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Berlin Film Festival Is Delayed. Will Cannes and Venice Follow?

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The Berlin film festival, which should start on February 11th, has been postponed due to the corona virus, the organizers announced in a press release on Friday. It was the first – but probably not the last – major cultural event of 2021 to be affected by the pandemic.

In view of the increasing coronavirus cases in Germany, the Berlinale, as the festival is called, will take place in March in digital form for film professionals, according to the festival.

The festival’s competition will take place as part of the March event, and a jury in Berlin will select the winners. Berlin’s film fans can watch the participants at a separate event in June, which includes open-air screenings and presentations in cinemas.

“There is a great desire to meet face to face,” said Mariette Rissenbeek, the festival’s director, in a statement, “but the current situation does not allow a physical festival in February.” On Sunday, Germany announced a lockdown as the number of coronavirus cases increased and most cultural activities were banned until at least January 10th.

The delay in the first major international film event in 2021 is likely to give cause for concern that other festivals may have to be pushed back, even as Europe prepares for the launch of a Covid-19 vaccine.

The Cannes Film Festival is slated to begin on May 11, just weeks after the late Oscar awards, on April 25. Cannes organizers Aida Belloulid, the festival’s spokeswoman, said in an email that the event should take place as planned but will “wait until early next year to assess the evolution of the pandemic”.

“Then if we assume that May is not possible, we will work on new dates from late June to late July,” she added. Regardless of the date of the festival, it will be “a” classic “Cannes”, with a full program and stars on the Croisette, said Ms. Belloulid.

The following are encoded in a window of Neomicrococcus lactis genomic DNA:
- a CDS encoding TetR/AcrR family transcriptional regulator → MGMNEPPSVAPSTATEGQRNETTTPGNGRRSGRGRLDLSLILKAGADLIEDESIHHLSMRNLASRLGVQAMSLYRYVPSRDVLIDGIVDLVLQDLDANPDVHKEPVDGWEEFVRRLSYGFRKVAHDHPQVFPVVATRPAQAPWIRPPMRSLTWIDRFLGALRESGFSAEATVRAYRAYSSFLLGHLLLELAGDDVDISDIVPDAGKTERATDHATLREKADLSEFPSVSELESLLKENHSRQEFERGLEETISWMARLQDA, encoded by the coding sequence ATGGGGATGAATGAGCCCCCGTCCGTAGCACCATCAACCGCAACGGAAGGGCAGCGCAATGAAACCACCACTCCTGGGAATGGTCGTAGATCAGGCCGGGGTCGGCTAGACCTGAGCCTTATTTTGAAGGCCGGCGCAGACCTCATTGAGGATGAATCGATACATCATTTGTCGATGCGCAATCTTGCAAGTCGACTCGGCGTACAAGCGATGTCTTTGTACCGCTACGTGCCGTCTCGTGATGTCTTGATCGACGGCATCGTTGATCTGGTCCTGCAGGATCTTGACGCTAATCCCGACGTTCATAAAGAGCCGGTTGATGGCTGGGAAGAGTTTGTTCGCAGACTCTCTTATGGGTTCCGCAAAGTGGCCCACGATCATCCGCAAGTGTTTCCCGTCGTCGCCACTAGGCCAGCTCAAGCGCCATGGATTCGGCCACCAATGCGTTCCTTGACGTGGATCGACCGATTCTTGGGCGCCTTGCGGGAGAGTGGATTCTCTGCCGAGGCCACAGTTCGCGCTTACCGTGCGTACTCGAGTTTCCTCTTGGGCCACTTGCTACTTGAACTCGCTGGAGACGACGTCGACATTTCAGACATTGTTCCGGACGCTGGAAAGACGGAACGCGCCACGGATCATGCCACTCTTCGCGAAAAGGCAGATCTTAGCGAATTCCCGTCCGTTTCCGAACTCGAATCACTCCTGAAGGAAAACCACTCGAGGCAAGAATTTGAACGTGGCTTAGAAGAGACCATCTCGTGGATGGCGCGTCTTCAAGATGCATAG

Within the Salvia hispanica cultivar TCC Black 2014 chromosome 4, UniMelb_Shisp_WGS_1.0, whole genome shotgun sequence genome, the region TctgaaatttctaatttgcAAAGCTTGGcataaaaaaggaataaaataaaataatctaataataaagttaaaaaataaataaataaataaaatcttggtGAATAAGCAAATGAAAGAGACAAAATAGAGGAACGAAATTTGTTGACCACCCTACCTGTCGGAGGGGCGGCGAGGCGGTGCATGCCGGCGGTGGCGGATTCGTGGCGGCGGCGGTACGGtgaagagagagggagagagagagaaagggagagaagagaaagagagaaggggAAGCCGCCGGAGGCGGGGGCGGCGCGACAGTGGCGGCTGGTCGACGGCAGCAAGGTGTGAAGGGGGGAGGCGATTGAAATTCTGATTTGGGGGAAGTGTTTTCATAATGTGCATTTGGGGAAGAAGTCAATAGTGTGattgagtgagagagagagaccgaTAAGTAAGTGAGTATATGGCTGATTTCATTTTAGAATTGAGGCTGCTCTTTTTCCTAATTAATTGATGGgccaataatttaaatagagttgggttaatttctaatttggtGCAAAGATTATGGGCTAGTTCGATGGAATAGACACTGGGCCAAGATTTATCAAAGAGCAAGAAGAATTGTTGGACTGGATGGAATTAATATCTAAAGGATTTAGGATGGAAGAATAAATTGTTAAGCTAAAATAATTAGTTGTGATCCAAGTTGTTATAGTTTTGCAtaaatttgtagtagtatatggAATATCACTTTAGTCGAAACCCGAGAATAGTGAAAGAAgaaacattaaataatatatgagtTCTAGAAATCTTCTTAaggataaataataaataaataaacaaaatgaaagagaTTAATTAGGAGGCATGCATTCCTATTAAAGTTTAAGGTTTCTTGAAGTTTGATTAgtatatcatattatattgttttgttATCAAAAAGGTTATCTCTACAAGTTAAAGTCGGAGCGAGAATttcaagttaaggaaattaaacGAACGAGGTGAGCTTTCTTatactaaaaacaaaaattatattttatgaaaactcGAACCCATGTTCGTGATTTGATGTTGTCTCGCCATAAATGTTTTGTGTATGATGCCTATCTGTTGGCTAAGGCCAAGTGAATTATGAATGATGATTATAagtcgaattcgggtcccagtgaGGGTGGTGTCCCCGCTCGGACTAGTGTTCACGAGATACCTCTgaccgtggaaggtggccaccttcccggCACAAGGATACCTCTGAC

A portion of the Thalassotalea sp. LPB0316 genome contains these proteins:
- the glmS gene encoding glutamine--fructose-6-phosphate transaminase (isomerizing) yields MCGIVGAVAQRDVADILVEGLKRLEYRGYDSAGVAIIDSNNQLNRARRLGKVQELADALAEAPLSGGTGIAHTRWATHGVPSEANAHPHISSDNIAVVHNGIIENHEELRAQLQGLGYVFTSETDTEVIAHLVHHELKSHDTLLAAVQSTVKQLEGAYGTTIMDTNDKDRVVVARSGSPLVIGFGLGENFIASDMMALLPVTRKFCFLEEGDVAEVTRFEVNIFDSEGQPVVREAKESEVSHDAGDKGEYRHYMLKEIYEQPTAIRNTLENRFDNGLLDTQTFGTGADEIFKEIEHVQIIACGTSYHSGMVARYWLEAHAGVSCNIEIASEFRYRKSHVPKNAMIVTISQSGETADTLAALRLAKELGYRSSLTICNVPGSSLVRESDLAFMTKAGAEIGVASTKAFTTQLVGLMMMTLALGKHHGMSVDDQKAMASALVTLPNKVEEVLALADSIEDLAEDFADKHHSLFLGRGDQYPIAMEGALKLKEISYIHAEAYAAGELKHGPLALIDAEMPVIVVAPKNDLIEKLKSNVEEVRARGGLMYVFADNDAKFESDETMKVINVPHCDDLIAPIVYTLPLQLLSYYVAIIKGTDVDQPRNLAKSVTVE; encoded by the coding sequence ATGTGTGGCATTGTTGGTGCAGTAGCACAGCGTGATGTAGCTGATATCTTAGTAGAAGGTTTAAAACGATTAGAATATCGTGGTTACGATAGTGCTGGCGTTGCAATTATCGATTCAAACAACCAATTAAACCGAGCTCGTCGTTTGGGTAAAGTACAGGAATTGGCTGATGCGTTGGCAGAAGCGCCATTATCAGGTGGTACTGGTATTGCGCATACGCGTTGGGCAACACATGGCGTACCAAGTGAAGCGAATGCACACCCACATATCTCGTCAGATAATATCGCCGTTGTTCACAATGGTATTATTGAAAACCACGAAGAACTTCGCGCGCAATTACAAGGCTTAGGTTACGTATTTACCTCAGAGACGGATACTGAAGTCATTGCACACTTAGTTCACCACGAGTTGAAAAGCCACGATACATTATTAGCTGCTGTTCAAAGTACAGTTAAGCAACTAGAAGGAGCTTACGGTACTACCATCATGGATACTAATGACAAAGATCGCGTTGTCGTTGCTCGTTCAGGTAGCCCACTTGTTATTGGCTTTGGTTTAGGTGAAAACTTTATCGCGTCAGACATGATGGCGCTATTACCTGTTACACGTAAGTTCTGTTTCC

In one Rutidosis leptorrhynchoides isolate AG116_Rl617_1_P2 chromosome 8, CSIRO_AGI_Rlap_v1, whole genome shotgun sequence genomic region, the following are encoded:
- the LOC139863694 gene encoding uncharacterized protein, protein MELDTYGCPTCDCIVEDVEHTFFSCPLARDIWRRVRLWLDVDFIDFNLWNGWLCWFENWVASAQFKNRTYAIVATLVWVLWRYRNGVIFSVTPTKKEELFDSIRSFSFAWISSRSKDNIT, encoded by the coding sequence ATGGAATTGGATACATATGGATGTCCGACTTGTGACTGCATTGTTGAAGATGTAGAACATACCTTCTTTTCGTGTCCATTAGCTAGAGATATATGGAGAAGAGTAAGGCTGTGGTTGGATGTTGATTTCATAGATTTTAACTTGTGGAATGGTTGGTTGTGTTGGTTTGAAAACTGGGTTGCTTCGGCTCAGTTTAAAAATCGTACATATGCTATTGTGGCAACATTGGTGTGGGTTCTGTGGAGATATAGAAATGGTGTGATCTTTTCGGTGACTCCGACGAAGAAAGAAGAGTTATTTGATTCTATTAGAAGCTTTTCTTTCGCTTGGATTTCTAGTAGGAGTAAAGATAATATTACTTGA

Earlier this year, Cannes was postponed at the last minute because of the pandemic. The organizers put on a “special edition” in October with just a handful of films and little of the festival’s usual glamor. This event received little media attention.

Unlike Cannes, the Venice Film Festival has yet to draw up contingency plans and its organizers intend to continue as usual in September. “Of course we don’t know what the situation will be like,” said Alberto Barbera, the festival’s artistic director, in a telephone interview, “but we were lucky enough to continue the festival this year without any problems, so next year should be even better. “

This year’s Venice Film Festival came with mandatory masks and a marked shortage of blockbusters, but it was still widely considered a success as it was one of the few major international cultural events that actually took place in 2020.

No transmission of the coronavirus was reported during the eleven-day event, Barbera said, suggesting the measures were successful. An element of social distancing could still be present in 2021, but that would depend on the state of the pandemic.

Mr Barbera said changes to the film festival’s calendars after the Berlinale moved would likely not affect the films’ release dates. The big studios and distributors won’t release films until theaters reopen, he said.

“I think the majority of the big films will wait until fall,” he said, “that could be a great opportunity for the few festivals like us, Toronto, New York.”

The Berlin Film Festival said in their press release that they were still in talks with their sponsors, including the federal government, about the budget for their new events. It was said that there was no choice but to delay. “The Berlinale would like to emphasize once again that the health and well-being of all guests and employees come first in all aspects of planning,” the press release said.

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